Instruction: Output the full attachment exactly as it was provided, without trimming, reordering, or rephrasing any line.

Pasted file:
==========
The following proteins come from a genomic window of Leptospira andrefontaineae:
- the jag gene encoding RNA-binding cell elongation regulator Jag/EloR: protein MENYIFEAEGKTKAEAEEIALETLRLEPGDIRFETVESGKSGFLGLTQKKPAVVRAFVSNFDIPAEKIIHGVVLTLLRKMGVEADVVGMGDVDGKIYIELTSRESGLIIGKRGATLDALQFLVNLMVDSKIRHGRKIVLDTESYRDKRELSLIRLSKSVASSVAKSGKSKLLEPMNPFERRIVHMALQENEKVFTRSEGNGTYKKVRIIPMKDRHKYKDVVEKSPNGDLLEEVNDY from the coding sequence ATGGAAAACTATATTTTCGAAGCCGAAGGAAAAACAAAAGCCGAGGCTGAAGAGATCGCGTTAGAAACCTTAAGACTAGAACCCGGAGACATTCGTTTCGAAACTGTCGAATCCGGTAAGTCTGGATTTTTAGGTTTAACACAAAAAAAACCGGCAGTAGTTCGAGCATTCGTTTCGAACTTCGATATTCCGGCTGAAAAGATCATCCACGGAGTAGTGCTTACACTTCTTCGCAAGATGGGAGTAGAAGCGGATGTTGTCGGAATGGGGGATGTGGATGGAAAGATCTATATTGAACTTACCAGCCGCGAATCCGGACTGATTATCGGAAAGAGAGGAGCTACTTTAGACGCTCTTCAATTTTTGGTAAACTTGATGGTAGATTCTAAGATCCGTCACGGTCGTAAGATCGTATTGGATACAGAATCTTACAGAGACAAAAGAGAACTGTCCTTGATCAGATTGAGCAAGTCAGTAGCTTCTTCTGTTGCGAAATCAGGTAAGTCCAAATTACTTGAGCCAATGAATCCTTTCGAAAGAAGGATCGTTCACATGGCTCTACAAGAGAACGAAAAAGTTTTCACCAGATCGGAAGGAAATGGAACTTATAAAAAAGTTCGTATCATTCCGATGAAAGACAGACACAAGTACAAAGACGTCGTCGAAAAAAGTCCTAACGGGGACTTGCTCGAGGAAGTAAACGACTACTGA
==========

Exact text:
The following proteins come from a genomic window of Leptospira andrefontaineae:
- the jag gene encoding RNA-binding cell elongation regulator Jag/EloR: protein MENYIFEAEGKTKAEAEEIALETLRLEPGDIRFETVESGKSGFLGLTQKKPAVVRAFVSNFDIPAEKIIHGVVLTLLRKMGVEADVVGMGDVDGKIYIELTSRESGLIIGKRGATLDALQFLVNLMVDSKIRHGRKIVLDTESYRDKRELSLIRLSKSVASSVAKSGKSKLLEPMNPFERRIVHMALQENEKVFTRSEGNGTYKKVRIIPMKDRHKYKDVVEKSPNGDLLEEVNDY from the coding sequence ATGGAAAACTATATTTTCGAAGCCGAAGGAAAAACAAAAGCCGAGGCTGAAGAGATCGCGTTAGAAACCTTAAGACTAGAACCCGGAGACATTCGTTTCGAAACTGTCGAATCCGGTAAGTCTGGATTTTTAGGTTTAACACAAAAAAAACCGGCAGTAGTTCGAGCATTCGTTTCGAACTTCGATATTCCGGCTGAAAAGATCATCCACGGAGTAGTGCTTACACTTCTTCGCAAGATGGGAGTAGAAGCGGATGTTGTCGGAATGGGGGATGTGGATGGAAAGATCTATATTGAACTTACCAGCCGCGAATCCGGACTGATTATCGGAAAGAGAGGAGCTACTTTAGACGCTCTTCAATTTTTGGTAAACTTGATGGTAGATTCTAAGATCCGTCACGGTCGTAAGATCGTATTGGATACAGAATCTTACAGAGACAAAAGAGAACTGTCCTTGATCAGATTGAGCAAGTCAGTAGCTTCTTCTGTTGCGAAATCAGGTAAGTCCAAATTACTTGAGCCAATGAATCCTTTCGAAAGAAGGATCGTTCACATGGCTCTACAAGAGAACGAAAAAGTTTTCACCAGATCGGAAGGAAATGGAACTTATAAAAAAGTTCGTATCATTCCGATGAAAGACAGACACAAGTACAAAGACGTCGTCGAAAAAAGTCCTAACGGGGACTTGCTCGAGGAAGTAAACGACTACTGA